Between life and death
by Peter Tan. Posted on November 16, 2013, Saturday
SEVERAL news articles that I read recently got me thinking again about the worth of life. They were stories on one person — Timothy Bowers. The 32-year-old man owned a successful mechanic shop in Indiana in the United States. He just got married in August. His wife is pregnant and expecting their baby in April next year.
On the afternoon of Nov 3, he went deer hunting. As he was climbing up to his tree stand, he stepped on a dead branch that gave way. He fell 16 feet to the ground. The impact from the fall fractured three cervical vertebrae and left him instantly paralysed from the neck down.
He was found at the scene only five hours later. At the hospital, he was heavily sedated and hooked up to a ventilator. The prognosis was not good. Due to the severe trauma to his spinal cord, doctors thought he might never be able to breathe on his own, let alone regain the use of his limbs and walk again.
Apparently, he had a conversation with his wife prior to the accident that he never wanted to spend his life in a wheelchair. Faced with the reality of that grim prospect, his family members requested for the doctors to bring him out of the medically-induced coma. The intention was to present the prognosis to him and ask if that was the kind of life he wanted. He responded to indicate it was not. Doctors asked the same question and the answer was the same.
Based on his decision, doctors removed his breathing tube. Seventy five family members and friends gathered around to share those last moments with him in the hospital and to bid goodbye to him. He died five hours later surrounded by his loved ones, just one day after that tragic fall.
I cannot imagine how heart-breaking it must have been for the family to see him in that condition, then learn of his decision to go off life support and watch him pass away. Most importantly, it was his personal decision. Whatever it is, it was a scenario we can never really empathise with, no matter how hard we try, unless and until we are caught in it ourselves, and then maybe not.
While I try very hard not to judge the entire incident, I cannot help but ponder over two issues arising from it: the haste in presenting the options to him and the stigma of being a wheelchair user. Was it too soon to make an informed decision especially when the body was still in shock? Is there no meaning to life after becoming a disabled person?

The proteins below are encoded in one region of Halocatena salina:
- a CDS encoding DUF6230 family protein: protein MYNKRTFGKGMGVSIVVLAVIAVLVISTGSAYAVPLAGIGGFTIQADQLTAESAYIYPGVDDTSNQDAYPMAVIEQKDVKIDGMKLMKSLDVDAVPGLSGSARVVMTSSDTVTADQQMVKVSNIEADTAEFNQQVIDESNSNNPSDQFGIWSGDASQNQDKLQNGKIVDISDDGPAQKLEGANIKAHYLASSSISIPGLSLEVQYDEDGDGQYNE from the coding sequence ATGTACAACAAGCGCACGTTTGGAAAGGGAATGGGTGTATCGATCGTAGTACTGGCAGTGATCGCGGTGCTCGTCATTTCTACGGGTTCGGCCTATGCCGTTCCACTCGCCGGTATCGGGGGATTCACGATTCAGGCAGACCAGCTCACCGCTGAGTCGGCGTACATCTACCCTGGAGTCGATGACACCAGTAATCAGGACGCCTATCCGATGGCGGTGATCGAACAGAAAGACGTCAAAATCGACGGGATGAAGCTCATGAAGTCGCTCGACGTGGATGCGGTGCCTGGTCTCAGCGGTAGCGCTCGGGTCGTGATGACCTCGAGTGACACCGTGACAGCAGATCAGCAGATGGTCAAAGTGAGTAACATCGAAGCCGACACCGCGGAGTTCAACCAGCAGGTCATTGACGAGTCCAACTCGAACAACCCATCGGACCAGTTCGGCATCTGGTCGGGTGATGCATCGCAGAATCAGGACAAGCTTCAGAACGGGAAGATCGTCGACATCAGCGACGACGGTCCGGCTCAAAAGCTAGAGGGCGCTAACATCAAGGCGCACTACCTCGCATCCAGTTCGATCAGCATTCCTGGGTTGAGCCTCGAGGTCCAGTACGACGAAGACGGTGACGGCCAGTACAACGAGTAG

I remember I was in a daze for days after the accident that left me paralysed. Although I did not need a ventilator, my breathing was shallow as my diaphragm was affected. The traumatic experience of suddenly losing the ability to move my limbs and losing sensation to 80 per cent of my body was simply too overwhelming. It was as if the world had collapsed on me.
My emotions were a jumble of depression, desperation and panic. I was not sedated. Nonetheless, I was not in a state of mind to decide anything, and definitely not decisions with regards to my treatment and more so those that involved life or death.
Therefore, I cannot comprehend how a matter of such importance could be decided on in a matter of minutes or hours. Things could be better, or it could just be the same. We would only find out if we hang around long enough to see it.
On the matter of stigma, the general perception is that being disabled is a fate worse than death. This is how it has been portrayed for a long time. Casual onlookers may look at a person with severe physical impairments and resolve that life is meaningless when one cannot walk or feed oneself.
That is a very simplistic perspective of the situation. A person’s worth is reduced to what one can or cannot do by oneself. The zest for life and the desire to survive by any means, a trait of all sentient beings, are overlooked, ignored and not encouraged.
I have friends who are living with high-level paralysis from spinal cord injury and muscular dystrophy. Some have limited hand function, others none at all. They have personal assistants to support them in all their activities. When I first got active in the Independent Living Movement, they were my role models. They still are.
They are not only living testaments that severely impaired persons can live productive lives. Their work in promoting independent living has changed the lives of many people in similar situations across the Asia Pacific and Africa.
Having to use a wheelchair permanently is not a life sentence. I am not going to say that it is easy either. There are challenges every step of the way. However, we need to look beyond what we can and cannot do physically to see that life is truly worth preserving.
Irrespective of my sentiments in this issue, I pray that Timothy Bowers has found peace wherever he is now.
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